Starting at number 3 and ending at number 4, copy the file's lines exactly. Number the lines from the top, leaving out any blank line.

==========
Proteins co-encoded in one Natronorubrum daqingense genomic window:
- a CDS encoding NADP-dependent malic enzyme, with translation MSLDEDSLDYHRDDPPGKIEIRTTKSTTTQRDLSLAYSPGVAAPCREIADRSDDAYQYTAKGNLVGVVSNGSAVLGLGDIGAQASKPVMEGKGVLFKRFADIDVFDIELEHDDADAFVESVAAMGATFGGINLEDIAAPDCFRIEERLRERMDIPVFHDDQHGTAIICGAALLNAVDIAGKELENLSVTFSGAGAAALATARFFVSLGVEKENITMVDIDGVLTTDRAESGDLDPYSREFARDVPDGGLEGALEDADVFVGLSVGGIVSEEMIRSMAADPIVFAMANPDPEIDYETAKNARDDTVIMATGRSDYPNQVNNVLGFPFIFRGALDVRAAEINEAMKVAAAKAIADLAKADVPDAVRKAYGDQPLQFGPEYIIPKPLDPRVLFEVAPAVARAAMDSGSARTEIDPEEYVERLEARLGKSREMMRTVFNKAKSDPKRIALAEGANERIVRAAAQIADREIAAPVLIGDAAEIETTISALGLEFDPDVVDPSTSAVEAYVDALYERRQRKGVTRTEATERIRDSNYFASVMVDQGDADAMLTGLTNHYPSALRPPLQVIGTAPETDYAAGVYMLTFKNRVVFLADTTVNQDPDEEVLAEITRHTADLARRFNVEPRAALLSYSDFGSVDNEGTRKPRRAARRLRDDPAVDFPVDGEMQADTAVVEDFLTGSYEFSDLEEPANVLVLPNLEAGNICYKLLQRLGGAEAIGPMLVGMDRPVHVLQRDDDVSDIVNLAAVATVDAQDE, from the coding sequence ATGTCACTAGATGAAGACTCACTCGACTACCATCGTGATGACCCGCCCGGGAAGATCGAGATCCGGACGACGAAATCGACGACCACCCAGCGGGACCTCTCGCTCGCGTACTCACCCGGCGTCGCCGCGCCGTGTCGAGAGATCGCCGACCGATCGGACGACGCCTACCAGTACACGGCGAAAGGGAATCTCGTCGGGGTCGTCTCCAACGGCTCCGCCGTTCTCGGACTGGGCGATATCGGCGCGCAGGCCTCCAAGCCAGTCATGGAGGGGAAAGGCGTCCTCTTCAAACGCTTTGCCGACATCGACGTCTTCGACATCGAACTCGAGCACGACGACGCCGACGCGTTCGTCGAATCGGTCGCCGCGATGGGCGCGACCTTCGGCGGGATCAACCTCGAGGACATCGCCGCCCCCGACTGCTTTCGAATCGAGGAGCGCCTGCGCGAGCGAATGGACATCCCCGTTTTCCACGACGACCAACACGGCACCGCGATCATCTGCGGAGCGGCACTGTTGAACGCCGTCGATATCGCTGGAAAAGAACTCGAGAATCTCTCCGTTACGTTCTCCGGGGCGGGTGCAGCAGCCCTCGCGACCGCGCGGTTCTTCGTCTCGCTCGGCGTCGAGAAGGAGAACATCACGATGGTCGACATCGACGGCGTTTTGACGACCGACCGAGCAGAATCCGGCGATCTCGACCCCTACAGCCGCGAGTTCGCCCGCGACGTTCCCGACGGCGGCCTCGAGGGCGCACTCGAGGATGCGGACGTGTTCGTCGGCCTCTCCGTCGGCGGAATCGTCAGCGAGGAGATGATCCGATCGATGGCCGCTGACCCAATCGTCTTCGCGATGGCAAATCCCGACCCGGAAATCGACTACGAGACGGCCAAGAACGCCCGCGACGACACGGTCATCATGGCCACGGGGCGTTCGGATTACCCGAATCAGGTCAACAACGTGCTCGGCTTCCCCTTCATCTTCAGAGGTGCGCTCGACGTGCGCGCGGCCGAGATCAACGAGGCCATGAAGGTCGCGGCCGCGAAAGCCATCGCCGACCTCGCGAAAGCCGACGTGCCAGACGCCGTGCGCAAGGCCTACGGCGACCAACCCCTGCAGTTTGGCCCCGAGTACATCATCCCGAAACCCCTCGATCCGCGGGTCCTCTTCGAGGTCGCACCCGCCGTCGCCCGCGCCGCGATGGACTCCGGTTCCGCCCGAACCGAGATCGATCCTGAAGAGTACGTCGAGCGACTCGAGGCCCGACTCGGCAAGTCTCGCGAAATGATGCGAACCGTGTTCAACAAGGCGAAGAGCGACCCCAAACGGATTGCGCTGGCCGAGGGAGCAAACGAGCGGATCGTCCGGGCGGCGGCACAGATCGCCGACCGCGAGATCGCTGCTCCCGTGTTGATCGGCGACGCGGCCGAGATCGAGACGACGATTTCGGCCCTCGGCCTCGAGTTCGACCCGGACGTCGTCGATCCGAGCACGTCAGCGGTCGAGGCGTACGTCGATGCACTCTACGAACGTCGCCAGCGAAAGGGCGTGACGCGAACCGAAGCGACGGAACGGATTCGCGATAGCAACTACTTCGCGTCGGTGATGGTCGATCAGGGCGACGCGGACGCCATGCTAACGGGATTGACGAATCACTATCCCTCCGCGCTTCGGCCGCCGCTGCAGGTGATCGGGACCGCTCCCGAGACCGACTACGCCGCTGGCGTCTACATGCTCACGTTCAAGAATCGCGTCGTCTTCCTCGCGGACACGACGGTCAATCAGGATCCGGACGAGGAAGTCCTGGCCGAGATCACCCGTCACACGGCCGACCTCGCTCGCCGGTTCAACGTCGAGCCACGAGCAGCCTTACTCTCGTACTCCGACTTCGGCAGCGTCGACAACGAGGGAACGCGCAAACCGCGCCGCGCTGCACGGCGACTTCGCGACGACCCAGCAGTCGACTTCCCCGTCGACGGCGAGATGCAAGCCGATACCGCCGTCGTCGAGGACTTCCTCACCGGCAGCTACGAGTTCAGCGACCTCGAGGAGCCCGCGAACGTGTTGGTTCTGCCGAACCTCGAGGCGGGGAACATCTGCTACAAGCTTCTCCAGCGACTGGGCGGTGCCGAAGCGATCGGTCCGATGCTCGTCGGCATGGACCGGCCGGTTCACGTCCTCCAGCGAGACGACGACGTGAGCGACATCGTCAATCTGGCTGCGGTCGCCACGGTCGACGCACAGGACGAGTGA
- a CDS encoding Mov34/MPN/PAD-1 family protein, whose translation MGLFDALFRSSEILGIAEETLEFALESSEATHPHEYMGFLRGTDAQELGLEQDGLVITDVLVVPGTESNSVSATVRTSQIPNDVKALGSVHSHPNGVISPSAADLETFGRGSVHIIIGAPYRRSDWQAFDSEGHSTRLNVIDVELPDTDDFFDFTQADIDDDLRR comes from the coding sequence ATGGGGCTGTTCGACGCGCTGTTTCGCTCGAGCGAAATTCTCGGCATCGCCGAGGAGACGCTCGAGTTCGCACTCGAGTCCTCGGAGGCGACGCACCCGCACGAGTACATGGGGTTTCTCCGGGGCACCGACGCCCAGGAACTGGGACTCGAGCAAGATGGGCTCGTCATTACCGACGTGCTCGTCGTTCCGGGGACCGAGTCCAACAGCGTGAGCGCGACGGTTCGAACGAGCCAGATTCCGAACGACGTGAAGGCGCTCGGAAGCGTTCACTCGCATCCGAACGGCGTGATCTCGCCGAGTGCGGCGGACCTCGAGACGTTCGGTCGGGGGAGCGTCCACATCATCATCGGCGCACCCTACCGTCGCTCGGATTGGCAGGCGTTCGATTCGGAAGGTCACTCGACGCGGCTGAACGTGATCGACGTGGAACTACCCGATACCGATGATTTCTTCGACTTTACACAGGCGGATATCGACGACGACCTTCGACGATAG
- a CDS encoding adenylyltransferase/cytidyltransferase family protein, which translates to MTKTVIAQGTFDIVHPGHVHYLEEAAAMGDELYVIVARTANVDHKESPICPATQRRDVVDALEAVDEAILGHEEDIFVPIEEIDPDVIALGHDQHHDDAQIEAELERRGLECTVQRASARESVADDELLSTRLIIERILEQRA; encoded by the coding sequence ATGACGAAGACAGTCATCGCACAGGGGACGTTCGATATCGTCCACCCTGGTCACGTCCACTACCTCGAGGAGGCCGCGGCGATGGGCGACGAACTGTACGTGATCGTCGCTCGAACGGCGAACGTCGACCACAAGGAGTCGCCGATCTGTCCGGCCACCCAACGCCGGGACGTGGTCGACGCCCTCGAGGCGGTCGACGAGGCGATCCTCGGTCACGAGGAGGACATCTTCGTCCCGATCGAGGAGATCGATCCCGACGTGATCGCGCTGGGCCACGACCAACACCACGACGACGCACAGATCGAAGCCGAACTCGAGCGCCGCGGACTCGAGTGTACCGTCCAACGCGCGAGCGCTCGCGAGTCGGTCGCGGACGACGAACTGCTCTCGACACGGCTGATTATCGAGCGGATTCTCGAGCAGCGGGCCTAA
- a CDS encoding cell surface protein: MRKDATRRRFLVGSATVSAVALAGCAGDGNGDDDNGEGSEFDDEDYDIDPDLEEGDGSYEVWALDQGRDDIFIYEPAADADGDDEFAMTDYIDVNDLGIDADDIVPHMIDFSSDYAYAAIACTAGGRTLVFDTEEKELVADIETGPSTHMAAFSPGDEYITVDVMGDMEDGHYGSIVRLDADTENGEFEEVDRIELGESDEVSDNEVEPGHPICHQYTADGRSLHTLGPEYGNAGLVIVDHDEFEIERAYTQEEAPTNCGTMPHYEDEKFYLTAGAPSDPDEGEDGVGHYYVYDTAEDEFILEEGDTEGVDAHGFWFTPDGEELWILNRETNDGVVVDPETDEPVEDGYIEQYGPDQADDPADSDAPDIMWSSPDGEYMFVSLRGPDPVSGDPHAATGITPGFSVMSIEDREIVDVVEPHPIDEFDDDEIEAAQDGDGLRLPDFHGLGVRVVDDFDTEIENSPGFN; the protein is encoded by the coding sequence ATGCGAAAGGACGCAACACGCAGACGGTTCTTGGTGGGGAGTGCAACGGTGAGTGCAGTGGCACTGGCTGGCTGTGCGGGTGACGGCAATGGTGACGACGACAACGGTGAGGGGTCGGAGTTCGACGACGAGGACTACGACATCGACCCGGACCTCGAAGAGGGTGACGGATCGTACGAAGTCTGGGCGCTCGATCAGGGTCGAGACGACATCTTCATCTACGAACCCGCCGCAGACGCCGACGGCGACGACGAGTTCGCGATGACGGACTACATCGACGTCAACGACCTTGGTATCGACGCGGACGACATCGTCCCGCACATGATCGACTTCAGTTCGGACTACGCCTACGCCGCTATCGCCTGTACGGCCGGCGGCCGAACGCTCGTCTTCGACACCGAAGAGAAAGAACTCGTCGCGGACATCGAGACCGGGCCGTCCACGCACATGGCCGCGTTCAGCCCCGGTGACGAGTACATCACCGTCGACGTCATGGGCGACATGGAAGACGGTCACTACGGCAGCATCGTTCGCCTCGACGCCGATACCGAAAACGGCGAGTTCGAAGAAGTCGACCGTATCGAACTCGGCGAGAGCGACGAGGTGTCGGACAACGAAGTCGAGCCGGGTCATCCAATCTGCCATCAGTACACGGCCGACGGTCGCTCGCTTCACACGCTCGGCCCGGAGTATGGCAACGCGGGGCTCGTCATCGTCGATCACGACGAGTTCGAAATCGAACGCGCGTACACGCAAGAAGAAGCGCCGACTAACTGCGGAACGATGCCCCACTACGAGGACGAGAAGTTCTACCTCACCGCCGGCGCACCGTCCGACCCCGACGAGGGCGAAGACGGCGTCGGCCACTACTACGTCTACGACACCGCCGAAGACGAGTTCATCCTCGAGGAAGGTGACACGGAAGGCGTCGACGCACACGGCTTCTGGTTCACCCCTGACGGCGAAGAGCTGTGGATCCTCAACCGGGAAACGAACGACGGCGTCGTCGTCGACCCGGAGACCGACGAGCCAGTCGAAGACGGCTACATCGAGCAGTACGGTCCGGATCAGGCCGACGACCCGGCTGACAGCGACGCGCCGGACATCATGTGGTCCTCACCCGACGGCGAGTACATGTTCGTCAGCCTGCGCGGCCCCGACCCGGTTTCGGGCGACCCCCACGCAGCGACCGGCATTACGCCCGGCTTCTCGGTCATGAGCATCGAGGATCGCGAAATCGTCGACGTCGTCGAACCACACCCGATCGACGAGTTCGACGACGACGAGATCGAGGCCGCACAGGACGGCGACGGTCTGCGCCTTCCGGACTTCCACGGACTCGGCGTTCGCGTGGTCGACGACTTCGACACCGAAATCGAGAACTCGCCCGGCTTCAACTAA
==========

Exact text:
- a CDS encoding Mov34/MPN/PAD-1 family protein, whose translation MGLFDALFRSSEILGIAEETLEFALESSEATHPHEYMGFLRGTDAQELGLEQDGLVITDVLVVPGTESNSVSATVRTSQIPNDVKALGSVHSHPNGVISPSAADLETFGRGSVHIIIGAPYRRSDWQAFDSEGHSTRLNVIDVELPDTDDFFDFTQADIDDDLRR comes from the coding sequence ATGGGGCTGTTCGACGCGCTGTTTCGCTCGAGCGAAATTCTCGGCATCGCCGAGGAGACGCTCGAGTTCGCACTCGAGTCCTCGGAGGCGACGCACCCGCACGAGTACATGGGGTTTCTCCGGGGCACCGACGCCCAGGAACTGGGACTCGAGCAAGATGGGCTCGTCATTACCGACGTGCTCGTCGTTCCGGGGACCGAGTCCAACAGCGTGAGCGCGACGGTTCGAACGAGCCAGATTCCGAACGACGTGAAGGCGCTCGGAAGCGTTCACTCGCATCCGAACGGCGTGATCTCGCCGAGTGCGGCGGACCTCGAGACGTTCGGTCGGGGGAGCGTCCACATCATCATCGGCGCACCCTACCGTCGCTCGGATTGGCAGGCGTTCGATTCGGAAGGTCACTCGACGCGGCTGAACGTGATCGACGTGGAACTACCCGATACCGATGATTTCTTCGACTTTACACAGGCGGATATCGACGACGACCTTCGACGATAG
- a CDS encoding adenylyltransferase/cytidyltransferase family protein, which translates to MTKTVIAQGTFDIVHPGHVHYLEEAAAMGDELYVIVARTANVDHKESPICPATQRRDVVDALEAVDEAILGHEEDIFVPIEEIDPDVIALGHDQHHDDAQIEAELERRGLECTVQRASARESVADDELLSTRLIIERILEQRA; encoded by the coding sequence ATGACGAAGACAGTCATCGCACAGGGGACGTTCGATATCGTCCACCCTGGTCACGTCCACTACCTCGAGGAGGCCGCGGCGATGGGCGACGAACTGTACGTGATCGTCGCTCGAACGGCGAACGTCGACCACAAGGAGTCGCCGATCTGTCCGGCCACCCAACGCCGGGACGTGGTCGACGCCCTCGAGGCGGTCGACGAGGCGATCCTCGGTCACGAGGAGGACATCTTCGTCCCGATCGAGGAGATCGATCCCGACGTGATCGCGCTGGGCCACGACCAACACCACGACGACGCACAGATCGAAGCCGAACTCGAGCGCCGCGGACTCGAGTGTACCGTCCAACGCGCGAGCGCTCGCGAGTCGGTCGCGGACGACGAACTGCTCTCGACACGGCTGATTATCGAGCGGATTCTCGAGCAGCGGGCCTAA